C. Agency Outreach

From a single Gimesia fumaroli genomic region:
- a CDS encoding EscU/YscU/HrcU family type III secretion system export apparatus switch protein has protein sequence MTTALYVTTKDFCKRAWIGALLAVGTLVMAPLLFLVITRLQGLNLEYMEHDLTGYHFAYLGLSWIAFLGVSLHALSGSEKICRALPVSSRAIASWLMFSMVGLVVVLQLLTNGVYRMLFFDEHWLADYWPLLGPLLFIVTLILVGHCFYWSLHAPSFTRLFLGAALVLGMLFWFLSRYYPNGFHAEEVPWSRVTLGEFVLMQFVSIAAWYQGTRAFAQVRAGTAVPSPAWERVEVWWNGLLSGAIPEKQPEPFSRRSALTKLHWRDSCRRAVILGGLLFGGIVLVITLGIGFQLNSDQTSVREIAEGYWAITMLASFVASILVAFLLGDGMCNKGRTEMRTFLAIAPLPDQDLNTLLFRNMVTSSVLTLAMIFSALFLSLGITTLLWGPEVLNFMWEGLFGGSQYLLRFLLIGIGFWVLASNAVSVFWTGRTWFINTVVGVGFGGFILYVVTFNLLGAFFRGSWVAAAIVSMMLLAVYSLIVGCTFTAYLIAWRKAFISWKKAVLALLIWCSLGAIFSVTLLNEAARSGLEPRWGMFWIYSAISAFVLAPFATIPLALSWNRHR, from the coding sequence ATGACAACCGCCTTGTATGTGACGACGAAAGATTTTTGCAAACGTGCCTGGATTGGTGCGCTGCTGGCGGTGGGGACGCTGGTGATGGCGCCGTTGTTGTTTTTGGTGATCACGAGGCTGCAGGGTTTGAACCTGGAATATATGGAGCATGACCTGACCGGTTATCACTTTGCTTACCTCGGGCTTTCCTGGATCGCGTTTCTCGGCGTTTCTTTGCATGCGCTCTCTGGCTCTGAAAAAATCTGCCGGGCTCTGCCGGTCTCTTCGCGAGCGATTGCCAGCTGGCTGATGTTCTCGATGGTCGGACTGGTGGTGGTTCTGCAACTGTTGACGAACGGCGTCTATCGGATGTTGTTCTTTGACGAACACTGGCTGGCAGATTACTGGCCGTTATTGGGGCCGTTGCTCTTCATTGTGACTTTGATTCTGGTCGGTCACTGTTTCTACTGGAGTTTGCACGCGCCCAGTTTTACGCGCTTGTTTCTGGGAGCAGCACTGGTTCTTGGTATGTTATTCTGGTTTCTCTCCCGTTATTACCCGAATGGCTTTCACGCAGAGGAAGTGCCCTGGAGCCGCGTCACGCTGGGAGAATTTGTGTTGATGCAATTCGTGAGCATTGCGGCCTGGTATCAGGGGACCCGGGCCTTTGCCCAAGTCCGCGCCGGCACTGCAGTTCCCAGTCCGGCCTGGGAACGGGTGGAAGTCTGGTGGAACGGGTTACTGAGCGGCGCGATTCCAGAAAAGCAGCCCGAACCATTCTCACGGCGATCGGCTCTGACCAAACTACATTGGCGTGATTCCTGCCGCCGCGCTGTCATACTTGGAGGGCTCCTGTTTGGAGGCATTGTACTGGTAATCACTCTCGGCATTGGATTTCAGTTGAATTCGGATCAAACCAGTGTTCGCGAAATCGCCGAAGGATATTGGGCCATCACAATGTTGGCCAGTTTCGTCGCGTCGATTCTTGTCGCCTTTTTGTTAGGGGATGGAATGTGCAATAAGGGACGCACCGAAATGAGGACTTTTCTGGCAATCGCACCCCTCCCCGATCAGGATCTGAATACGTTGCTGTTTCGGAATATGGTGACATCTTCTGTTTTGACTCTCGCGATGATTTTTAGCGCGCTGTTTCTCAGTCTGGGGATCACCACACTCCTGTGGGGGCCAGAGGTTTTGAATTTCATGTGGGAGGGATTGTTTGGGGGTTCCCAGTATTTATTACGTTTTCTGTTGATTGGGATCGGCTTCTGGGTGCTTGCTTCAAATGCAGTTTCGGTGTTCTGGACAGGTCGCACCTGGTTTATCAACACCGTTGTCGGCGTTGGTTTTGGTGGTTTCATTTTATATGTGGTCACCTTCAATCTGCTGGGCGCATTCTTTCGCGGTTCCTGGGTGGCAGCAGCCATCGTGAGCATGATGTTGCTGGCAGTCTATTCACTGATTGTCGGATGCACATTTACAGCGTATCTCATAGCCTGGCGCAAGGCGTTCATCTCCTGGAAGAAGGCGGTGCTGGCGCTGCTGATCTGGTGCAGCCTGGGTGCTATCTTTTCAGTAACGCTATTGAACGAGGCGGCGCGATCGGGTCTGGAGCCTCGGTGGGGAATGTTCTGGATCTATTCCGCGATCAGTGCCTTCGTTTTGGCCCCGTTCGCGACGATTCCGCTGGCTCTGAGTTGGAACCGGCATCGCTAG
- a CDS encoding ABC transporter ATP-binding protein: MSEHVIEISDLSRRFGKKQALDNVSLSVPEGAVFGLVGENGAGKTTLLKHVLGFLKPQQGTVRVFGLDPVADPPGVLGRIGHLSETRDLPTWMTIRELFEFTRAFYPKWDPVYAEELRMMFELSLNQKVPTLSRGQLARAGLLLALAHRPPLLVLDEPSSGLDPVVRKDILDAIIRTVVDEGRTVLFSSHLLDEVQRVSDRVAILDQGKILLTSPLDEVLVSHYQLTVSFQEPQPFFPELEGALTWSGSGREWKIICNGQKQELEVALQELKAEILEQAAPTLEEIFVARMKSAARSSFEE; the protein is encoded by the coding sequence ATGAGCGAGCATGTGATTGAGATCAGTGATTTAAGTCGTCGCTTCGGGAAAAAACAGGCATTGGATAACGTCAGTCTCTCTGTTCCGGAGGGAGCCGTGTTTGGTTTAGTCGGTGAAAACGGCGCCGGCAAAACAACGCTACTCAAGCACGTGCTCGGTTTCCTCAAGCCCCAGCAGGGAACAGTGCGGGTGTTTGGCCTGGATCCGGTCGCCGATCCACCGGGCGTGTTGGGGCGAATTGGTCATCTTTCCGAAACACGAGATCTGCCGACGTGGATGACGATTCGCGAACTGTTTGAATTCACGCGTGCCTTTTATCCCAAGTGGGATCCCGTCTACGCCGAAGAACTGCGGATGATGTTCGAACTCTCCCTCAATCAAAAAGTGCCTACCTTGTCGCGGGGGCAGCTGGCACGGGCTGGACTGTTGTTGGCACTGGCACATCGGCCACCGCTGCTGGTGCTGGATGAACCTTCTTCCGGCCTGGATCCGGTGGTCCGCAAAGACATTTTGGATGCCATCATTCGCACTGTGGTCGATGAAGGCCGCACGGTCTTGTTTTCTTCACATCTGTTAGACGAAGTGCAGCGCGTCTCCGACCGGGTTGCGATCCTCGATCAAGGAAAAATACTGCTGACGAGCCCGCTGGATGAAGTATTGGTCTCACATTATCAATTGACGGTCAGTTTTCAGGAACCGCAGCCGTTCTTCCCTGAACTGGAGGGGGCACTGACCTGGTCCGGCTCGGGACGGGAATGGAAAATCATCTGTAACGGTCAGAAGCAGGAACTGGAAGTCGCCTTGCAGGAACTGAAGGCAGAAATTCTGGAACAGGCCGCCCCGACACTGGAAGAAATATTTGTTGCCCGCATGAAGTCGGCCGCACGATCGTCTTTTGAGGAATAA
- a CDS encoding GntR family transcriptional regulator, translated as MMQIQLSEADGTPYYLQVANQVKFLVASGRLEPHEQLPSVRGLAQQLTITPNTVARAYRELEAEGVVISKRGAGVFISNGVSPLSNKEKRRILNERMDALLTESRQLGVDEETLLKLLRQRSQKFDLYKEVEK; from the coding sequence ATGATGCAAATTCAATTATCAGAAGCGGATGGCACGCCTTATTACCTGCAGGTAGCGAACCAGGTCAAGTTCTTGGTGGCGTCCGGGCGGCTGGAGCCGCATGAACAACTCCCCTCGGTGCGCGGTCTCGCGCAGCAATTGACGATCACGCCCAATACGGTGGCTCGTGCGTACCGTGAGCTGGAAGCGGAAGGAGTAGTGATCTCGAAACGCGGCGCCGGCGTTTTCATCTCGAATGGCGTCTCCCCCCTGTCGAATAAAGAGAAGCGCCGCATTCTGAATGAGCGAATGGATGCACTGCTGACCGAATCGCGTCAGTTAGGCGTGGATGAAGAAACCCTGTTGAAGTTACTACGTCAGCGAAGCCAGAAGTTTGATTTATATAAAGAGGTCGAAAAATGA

One of the most underserved populations is the deaf and hard of hearing population. In Pennsylvania, there is an estimated 1.1million individuals who are deaf or hard of hearing out of 12,787,209 total population, 8.6%, as of 2014. Some of the groups/programs/agencies Advocate Margaret McKenna outreached to who assist these individuals included: Hearing Loss Association of America, Center for Hearing and Deaf Services, Deaf Stone Services in Pittsburgh, Center for Hearing and Deaf Services, and Berks Deaf and Hard of Hearing Services. CAP was invited to the Pennsylvania&rsquo;s School for the Deaf Transition Resource Fair again this year and hosted an exhibit table and did a CAP training. In addition, Margaret contacted the Rehabilitation Counselors for the Deaf, RCD, in all the PA OVR offices. In talking with these counselors, it continues to be a problem to find job placement agencies who have a job developer/job coach who know ASL. A lot of these counselors provided CAP resources in their respective counties which Margaret is reaching out to in FY 2020. CAP has worked hard over the last few years to become more visible in the deaf and hard of hearing community. This year CAP was much more involved with OVR&rsquo;s Office of Deaf and Hard of Hearing, ODHH, and regularly attended their meetings throughout this year. We met several times with OVR&rsquo;s new ODHH Director as well. We were invited to a couple events this year in this community which we attended to increase our contacts in this unserved disability group. Advocate Margaret has really strengthened her relationship with Pennsylvania School for the Deaf, PSD, and CAP is being highlighted in the next PSD newsletter. We have received more inquiries from individuals who are deaf/hard of hearing this year. We spoke at a couple support groups as well. In FY 2020, Margaret plans to reconnect with key contacts and seek out other groups, agencies, providers who work with this population. <p><p>Another very underserved population is the blind and visually impaired, b/vi. This population is massive as there are an estimated 285 million, 39 million who are blind and 246 million who are low vision in the world. Also 65% of all visually impaired and 82% of all blind individuals are over 50 years old. Some of the agencies and groups Margaret reached out to in FY 19 included: Community Services for Sight, Central Susquehanna Sight Services, Nu Visions Center, Vision Corps, Blind and Vision Rehabilitation, and Vision Resources of Central PA. Margaret also reconnected with some of the Blind Associations statewide, including Blair/Clearfield Association for the Blind and Visually Impaired, Beaver County Association for the Blind, Blind Association of Butler and Armstrong counties, Bucks County Association for the Blind, Fayette County Association for the Blind, Keystone Blind Association, Lehigh County Association for the Blind, and Associated Services for the Blind. These are all